Cambodian Court Overturns Dissident's Conviction

By Sopheng- Cheang 15 March 2013

PHNOM PENH — A Cambodian appeals court on Thursday overturned the widely criticized conviction of a prominent government critic who was sentenced to 20 years in prison for an alleged secessionist plot, closing a case that one rights group called a “politically motivated farce.”

Phnom Penh Appeals Court Judge Khun Leang Meng ruled there was no evidence to support a lower court’s finding that radio station owner Mam Sonando had links to a rebellion, the basis of his conviction.

Hundreds of people who had gathered outside the courthouse cheered the decision. The 71-year-old broadcaster is expected to be freed from prison later this week.

Mam Sonando has been jailed since October on four counts of insurrection and rebellion based on alleged ties to a secessionist movement in eastern Cambodia that is blamed for a violent conflict over land-grabbing. He denied any involvement.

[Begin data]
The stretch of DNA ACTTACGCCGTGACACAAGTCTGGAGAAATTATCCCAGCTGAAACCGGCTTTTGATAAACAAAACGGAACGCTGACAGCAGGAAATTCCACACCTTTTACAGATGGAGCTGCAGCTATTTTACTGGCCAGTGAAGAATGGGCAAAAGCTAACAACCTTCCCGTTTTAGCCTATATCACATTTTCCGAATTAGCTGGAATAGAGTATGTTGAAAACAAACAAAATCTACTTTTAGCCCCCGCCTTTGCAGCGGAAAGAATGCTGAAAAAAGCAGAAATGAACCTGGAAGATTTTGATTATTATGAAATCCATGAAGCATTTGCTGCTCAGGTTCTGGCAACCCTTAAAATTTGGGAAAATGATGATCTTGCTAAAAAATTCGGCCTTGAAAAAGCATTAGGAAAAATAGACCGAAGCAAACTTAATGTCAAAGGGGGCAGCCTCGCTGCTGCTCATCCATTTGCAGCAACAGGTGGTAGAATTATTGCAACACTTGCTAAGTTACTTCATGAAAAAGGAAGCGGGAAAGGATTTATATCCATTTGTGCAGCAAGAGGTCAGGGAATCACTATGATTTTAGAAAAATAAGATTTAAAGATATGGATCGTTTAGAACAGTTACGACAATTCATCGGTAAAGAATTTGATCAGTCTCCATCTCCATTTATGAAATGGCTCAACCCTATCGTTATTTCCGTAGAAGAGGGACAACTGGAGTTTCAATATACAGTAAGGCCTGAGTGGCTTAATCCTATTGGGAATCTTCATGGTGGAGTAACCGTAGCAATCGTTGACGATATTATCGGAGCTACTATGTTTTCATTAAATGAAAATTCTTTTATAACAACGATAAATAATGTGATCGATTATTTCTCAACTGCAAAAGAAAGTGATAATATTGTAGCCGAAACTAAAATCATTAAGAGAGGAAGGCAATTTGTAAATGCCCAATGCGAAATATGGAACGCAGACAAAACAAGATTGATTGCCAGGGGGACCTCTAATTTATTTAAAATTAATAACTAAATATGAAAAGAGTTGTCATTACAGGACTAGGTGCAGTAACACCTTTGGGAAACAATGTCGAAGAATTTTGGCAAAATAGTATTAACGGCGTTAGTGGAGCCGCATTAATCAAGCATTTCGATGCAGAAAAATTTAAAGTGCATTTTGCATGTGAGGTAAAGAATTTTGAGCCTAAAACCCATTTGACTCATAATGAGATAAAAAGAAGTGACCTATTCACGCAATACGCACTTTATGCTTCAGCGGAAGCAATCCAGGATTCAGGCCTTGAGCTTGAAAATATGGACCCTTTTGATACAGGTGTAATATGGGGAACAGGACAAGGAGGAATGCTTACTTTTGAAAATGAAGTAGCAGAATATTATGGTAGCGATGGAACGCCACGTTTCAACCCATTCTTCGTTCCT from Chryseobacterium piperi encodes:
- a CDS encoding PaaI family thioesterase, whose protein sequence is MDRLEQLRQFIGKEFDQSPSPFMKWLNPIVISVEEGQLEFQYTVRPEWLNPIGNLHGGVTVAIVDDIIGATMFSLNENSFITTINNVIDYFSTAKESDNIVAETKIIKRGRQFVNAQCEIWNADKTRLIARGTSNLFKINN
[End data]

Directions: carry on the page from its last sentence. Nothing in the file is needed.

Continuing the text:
Thursday’s ruling dismissed those charges, and the judge converted Mam Sonando’s 20-year jail term to a suspended sentence, saying the court still found the broadcaster guilty of inciting villagers to destroy state land but would not require him to serve additional prison time.

Mam Sonando’s Beehive Radio is one of Cambodia’s few radio stations broadcasting criticism of Prime Minister Hun Sen’s government.

The case was the latest to fuel widespread concerns among rights groups that Cambodia’s courts act under political pressure.

A month before Mam Sonando was detained in July, Hun Sen had called for his arrest, alleging that he was leading a plot to overthrow the government and establish a state within a state.

The London-based rights group Global Witness welcomed the court’s reversal but said the case should not have come to court in the first place.

“This whole hearing was a politically motivated farce, and a reduction in the sentence of an innocent man should not distract from that,” said Oliver Courtney of Global Witness. “No evidence against Sonando was presented, and none of the seven key witnesses even showed up to court.

“We should remember that the Cambodian government has been pressured from every side to release Sonando, but in less high-profile cases they’re still doing whatever it takes to silence their critics,” Courtney said.

Human rights group Amnesty International had called the conviction “shocking and baseless” and said it “reflects the deteriorating situation of freedom of expression in Cambodia.”